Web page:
Some of Israel’s top disaster-response doctors are defiantly drawing up plans to treat people wounded in Tuesday’s Beirut blast, seeking to go around the political minefield between the neighbors by setting up an “ad-hoc hospital” in a third country, while others are continuing to push for Lebanon to take Israeli aid offers
Several Israeli hospitals have said they will treat people injured after a massive explosion at Beirut’s port killed at least 130, injured thousands more and left large parts of the city in ruins.
The blast hit Lebanon as it was already beset by soaring unemployment and a financial crisis that has wiped out people’s life savings. Hospitals were already strained by the coronavirus, and one was so badly damaged by the blast it had to treat patients in a nearby field.
Two of the Israeli hospitals, Ziv Medical Center in Safed and Western Galilee Medical Center in Nahariya, are only about 100 kilometers (62 miles) from Beirut. A third, Rambam Medical Center in Haifa, is about 30 kilometers (18 miles) further away, making them the closest hospitals to Beirut outside of Syria or Lebanon.
Lebanon has not responded to the Israeli offer but is nonetheless expected to refuse the help due to long-standing enmity between the countries, which are officially at war, and especially due to the Shiite terror group Hezbollah’s hold over state decision-making.
Israel’s government has also not officially said if it would allow Lebanese patients to enter the country, though it has allowed Syrians to enter for treatment in the past and has also offered to send humanitarian aid or help in other ways.
If Hezbollah blocks treatment “these people will be the victims of Hezbollah terror, no less than people who are shot by the group,” Anthony Luder, a senior doctor at Ziv Medical Center in Safed, lamented Wednesday.
Now, disaster specialists based at Israel’s largest hospital, Sheba Medical Center, say they are ready to side-step the geopolitical grudge match by dispatching a team to a nearby European country and providing treatment there. Greece, Cyprus and Italy were mentioned as possible sites for either an ad-hoc hospital, or where doctors could be sent to augment local medical teams.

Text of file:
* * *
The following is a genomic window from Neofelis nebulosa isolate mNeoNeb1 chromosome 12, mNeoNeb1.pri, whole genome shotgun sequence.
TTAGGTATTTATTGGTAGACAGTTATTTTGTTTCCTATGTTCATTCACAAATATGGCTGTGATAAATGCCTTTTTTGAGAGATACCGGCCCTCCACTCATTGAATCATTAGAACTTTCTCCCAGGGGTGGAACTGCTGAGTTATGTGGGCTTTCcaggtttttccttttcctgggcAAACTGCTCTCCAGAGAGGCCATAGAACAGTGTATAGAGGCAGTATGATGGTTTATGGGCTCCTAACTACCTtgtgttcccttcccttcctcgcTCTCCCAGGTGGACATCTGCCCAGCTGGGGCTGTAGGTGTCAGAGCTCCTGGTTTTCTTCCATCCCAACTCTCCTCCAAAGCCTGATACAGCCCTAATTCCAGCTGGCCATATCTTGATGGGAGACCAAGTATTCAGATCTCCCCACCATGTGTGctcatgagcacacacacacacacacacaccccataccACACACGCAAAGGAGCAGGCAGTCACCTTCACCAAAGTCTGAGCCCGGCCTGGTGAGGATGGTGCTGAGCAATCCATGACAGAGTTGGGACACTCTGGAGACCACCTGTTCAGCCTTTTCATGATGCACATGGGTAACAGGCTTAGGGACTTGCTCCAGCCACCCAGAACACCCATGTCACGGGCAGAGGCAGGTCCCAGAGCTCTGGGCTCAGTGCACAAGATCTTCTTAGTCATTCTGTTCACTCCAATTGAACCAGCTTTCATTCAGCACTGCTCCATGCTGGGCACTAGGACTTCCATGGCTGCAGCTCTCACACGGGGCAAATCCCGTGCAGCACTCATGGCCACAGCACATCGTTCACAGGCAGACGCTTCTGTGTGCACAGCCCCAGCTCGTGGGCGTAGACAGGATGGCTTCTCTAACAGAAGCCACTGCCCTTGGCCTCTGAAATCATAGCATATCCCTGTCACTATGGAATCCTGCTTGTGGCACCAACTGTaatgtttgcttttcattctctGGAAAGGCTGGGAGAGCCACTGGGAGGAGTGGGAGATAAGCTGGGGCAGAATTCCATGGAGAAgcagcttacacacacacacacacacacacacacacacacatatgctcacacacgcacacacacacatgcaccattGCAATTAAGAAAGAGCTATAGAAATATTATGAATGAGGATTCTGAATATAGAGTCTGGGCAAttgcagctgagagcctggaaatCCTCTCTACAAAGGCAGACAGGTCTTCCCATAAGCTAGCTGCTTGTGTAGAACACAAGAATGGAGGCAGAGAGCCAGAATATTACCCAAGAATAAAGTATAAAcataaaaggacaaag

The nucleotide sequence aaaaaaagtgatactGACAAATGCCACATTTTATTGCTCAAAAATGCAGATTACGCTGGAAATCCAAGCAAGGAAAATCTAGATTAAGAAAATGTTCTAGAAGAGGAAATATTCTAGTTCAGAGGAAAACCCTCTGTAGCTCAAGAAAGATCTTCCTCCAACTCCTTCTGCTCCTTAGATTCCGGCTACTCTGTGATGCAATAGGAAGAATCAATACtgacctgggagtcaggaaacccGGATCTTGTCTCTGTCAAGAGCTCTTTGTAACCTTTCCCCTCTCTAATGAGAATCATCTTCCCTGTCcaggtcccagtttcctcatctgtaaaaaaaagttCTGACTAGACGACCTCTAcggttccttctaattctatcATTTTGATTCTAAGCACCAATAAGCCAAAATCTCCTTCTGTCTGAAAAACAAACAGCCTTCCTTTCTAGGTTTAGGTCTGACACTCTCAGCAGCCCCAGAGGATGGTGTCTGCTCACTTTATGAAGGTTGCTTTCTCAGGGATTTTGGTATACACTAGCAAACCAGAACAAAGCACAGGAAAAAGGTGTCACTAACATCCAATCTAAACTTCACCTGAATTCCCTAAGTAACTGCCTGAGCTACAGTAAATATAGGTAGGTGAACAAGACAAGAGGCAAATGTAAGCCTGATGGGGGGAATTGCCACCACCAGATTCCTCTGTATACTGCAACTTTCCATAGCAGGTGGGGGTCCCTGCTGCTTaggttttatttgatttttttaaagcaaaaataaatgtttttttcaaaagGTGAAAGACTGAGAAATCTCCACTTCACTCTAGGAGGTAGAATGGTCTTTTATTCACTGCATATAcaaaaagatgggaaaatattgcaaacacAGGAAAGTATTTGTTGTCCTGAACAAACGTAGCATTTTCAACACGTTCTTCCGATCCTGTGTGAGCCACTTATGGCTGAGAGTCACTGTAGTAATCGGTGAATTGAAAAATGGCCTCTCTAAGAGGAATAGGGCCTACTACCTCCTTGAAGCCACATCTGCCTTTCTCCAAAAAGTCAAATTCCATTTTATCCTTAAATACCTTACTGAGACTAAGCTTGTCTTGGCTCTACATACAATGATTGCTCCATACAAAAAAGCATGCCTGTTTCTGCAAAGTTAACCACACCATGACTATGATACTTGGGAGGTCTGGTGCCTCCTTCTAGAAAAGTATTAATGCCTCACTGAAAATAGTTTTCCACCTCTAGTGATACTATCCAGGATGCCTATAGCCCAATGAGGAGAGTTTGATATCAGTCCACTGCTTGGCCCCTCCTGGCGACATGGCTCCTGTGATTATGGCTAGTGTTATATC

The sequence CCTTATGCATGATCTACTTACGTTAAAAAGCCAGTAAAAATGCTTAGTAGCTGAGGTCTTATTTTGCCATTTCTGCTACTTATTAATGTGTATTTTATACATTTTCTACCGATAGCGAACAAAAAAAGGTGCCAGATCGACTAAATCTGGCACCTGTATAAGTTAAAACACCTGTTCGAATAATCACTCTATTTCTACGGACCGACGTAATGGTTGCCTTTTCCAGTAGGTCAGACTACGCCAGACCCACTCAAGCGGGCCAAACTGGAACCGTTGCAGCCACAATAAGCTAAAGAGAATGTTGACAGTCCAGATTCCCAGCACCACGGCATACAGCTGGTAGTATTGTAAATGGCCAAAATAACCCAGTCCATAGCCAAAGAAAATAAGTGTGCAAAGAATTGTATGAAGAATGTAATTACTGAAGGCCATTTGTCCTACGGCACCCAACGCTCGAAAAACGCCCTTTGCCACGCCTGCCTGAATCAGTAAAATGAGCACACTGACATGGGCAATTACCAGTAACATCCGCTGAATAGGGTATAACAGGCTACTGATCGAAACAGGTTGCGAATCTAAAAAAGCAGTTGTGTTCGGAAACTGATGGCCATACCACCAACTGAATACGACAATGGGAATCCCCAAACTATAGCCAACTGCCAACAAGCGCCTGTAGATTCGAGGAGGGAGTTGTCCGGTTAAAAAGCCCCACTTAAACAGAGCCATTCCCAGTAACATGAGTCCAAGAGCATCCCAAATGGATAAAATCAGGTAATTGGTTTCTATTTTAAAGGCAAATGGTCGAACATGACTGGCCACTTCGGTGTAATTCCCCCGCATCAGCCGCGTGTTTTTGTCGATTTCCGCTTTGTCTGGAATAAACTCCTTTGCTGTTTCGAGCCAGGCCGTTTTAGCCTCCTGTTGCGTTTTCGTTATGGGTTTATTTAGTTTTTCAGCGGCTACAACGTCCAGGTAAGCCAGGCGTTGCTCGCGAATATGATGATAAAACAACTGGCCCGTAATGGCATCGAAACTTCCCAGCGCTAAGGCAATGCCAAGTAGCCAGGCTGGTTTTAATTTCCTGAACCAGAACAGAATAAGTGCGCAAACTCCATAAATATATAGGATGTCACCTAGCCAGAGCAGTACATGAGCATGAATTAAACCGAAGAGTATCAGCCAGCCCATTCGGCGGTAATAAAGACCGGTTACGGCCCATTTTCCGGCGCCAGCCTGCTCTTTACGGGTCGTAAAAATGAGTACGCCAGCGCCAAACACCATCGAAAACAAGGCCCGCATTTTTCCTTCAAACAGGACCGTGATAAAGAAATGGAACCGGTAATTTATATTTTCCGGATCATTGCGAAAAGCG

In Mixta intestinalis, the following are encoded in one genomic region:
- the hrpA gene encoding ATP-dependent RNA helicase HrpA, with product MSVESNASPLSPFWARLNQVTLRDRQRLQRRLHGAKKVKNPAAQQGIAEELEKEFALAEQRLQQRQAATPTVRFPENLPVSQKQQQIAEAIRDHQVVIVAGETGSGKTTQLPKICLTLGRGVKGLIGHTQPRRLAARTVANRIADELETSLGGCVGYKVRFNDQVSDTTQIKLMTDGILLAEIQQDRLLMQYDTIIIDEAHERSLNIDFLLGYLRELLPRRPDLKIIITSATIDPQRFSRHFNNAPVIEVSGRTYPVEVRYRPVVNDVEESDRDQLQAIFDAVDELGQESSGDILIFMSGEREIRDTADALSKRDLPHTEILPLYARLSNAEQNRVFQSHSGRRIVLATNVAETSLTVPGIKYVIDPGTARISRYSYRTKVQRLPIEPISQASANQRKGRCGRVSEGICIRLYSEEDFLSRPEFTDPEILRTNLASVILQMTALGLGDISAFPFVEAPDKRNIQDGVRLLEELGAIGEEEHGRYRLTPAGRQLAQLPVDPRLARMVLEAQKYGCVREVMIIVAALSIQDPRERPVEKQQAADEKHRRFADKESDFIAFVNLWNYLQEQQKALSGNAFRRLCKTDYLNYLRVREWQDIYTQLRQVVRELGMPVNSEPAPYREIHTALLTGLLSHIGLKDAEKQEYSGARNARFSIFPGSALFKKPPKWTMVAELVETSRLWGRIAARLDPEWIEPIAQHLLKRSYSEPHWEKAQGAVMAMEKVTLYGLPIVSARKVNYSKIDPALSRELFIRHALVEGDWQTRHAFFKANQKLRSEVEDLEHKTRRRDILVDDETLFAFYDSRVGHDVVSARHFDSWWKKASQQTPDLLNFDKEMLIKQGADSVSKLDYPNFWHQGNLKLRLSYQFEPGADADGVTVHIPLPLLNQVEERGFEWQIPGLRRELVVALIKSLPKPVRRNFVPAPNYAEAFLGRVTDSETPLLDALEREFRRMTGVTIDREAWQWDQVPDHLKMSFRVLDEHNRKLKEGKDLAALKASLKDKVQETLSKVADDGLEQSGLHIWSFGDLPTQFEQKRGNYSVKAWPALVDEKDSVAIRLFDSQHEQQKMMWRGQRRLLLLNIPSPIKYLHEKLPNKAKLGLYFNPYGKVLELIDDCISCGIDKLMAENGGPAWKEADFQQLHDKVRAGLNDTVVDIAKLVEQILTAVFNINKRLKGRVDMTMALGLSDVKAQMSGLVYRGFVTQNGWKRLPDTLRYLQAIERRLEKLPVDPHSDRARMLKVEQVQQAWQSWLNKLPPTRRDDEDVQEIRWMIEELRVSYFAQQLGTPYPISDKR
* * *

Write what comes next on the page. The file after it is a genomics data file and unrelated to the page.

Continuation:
“We are ready to go within hours,” Prof. Elhanan Bar-On, director of the Sheba-based Israel Center for Disaster Medicine and Humanitarian Response told The Times of Israel on Thursday.
Bar-On said that he is in discussions with government and it is being considered — though a Foreign Ministry spokesman said there is currently no ministry involvement.
Sheba’s disaster center could set up its “ad hoc hospital” in a hotel or any other large building, or simply boost manpower in an existing hospital, said Bar-On. He added that this is a solution that “could enable the Lebanese to send their patients.”
He noted that his organization has experience setting up medical centers abroad, and did so last year in the wake of Cyclone Idai, which struck Mozambique’s second largest city, Beira.
Other countries have already sent field hospitals or doctors to Lebanon, which has begun the long recovery process.
Doctors Without Borders president Mego Terzian told AFP Thursday that hospitals that were quickly overrun on Tuesday, with overflowing emergency rooms, had a handle on the situation by Wednesday with many injured transferred outside Beirut, he added.
“Lebanese healthcare workers, especially those with experience of the civil war, were able to triage the emergency rooms very quickly and prioritise those patients who had to go to the operating rooms,” he said.
Terzian said Qatar, Kuwait and Jordan were sending field hospitals, and attempts were being made to guarantee supplies of basic medicines such as antibiotics, painkillers and blood bags.
Discussing medical aid that Israel’s government wants to send, also likely to be rejected, Bar-On suggested that the only way to get Lebanese authorities to accept it may be to remove stickers identifying its origins — but hinted that he has concerns that Israel’s government may not agree.
“I wouldn’t do anything that could interfere with delivery of aid. We’re looking to get aid there, not score PR points. If things interfere with delivery of aid, [we] have to think about what our main aim is.”
On Thursday, an Israeli group called SmartAID said it was planning to fly medical and humanitarian aid to Lebanon, including personal protective equipment, ventilators and medical items for burn victims, to Lebanon via North America and Australia.
Also Thursday, former Knesset member and venture capitalist Erel Margalit said he had spoken to French President Emmanuel Macron to ask him to push for Lebanon to accept Israeli aid.
“You have the connections, leadership, and ability to break through this barrier. For this reason I am passing our message through you,” he said, according to a statement from his spokesperson.
“Israel has fought terrorism from Lebanon for decades, but we have nothing against the Lebanese people who are facing such a difficult time. We are ready to lend a hand in the reconstruction and we will be happy to help – whether publicly or quietly,” he said.
Macron, who is visiting Beirut Thursday, said he would pass the message to Lebanese officials.
Raphael Ahren and agencies contributed to this report.